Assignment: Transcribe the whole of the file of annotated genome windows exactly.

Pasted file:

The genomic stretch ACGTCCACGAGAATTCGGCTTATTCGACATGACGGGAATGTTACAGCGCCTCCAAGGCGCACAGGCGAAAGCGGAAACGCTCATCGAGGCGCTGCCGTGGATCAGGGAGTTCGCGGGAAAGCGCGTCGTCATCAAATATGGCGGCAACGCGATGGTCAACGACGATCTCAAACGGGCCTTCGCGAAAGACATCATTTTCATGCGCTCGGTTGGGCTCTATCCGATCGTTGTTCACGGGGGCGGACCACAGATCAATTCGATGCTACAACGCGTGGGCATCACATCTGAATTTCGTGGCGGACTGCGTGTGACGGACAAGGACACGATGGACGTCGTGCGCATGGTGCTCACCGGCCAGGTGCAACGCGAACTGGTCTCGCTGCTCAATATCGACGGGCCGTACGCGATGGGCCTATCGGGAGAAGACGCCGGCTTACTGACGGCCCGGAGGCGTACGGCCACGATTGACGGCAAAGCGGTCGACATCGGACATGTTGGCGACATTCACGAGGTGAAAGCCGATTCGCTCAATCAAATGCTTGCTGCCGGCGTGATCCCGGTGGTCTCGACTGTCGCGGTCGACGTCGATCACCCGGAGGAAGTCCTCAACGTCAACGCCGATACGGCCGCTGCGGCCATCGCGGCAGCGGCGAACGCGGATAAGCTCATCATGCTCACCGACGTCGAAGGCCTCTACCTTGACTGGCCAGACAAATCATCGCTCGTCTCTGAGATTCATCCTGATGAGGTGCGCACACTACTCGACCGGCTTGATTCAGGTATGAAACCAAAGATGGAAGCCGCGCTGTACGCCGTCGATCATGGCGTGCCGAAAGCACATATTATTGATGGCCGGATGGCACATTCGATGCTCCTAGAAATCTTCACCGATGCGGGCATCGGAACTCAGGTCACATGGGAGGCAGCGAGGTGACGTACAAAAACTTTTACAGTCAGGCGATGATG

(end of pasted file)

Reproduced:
The genomic stretch ACGTCCACGAGAATTCGGCTTATTCGACATGACGGGAATGTTACAGCGCCTCCAAGGCGCACAGGCGAAAGCGGAAACGCTCATCGAGGCGCTGCCGTGGATCAGGGAGTTCGCGGGAAAGCGCGTCGTCATCAAATATGGCGGCAACGCGATGGTCAACGACGATCTCAAACGGGCCTTCGCGAAAGACATCATTTTCATGCGCTCGGTTGGGCTCTATCCGATCGTTGTTCACGGGGGCGGACCACAGATCAATTCGATGCTACAACGCGTGGGCATCACATCTGAATTTCGTGGCGGACTGCGTGTGACGGACAAGGACACGATGGACGTCGTGCGCATGGTGCTCACCGGCCAGGTGCAACGCGAACTGGTCTCGCTGCTCAATATCGACGGGCCGTACGCGATGGGCCTATCGGGAGAAGACGCCGGCTTACTGACGGCCCGGAGGCGTACGGCCACGATTGACGGCAAAGCGGTCGACATCGGACATGTTGGCGACATTCACGAGGTGAAAGCCGATTCGCTCAATCAAATGCTTGCTGCCGGCGTGATCCCGGTGGTCTCGACTGTCGCGGTCGACGTCGATCACCCGGAGGAAGTCCTCAACGTCAACGCCGATACGGCCGCTGCGGCCATCGCGGCAGCGGCGAACGCGGATAAGCTCATCATGCTCACCGACGTCGAAGGCCTCTACCTTGACTGGCCAGACAAATCATCGCTCGTCTCTGAGATTCATCCTGATGAGGTGCGCACACTACTCGACCGGCTTGATTCAGGTATGAAACCAAAGATGGAAGCCGCGCTGTACGCCGTCGATCATGGCGTGCCGAAAGCACATATTATTGATGGCCGGATGGCACATTCGATGCTCCTAGAAATCTTCACCGATGCGGGCATCGGAACTCAGGTCACATGGGAGGCAGCGAGGTGACGTACAAAAACTTTTACAGTCAGGCGATGATG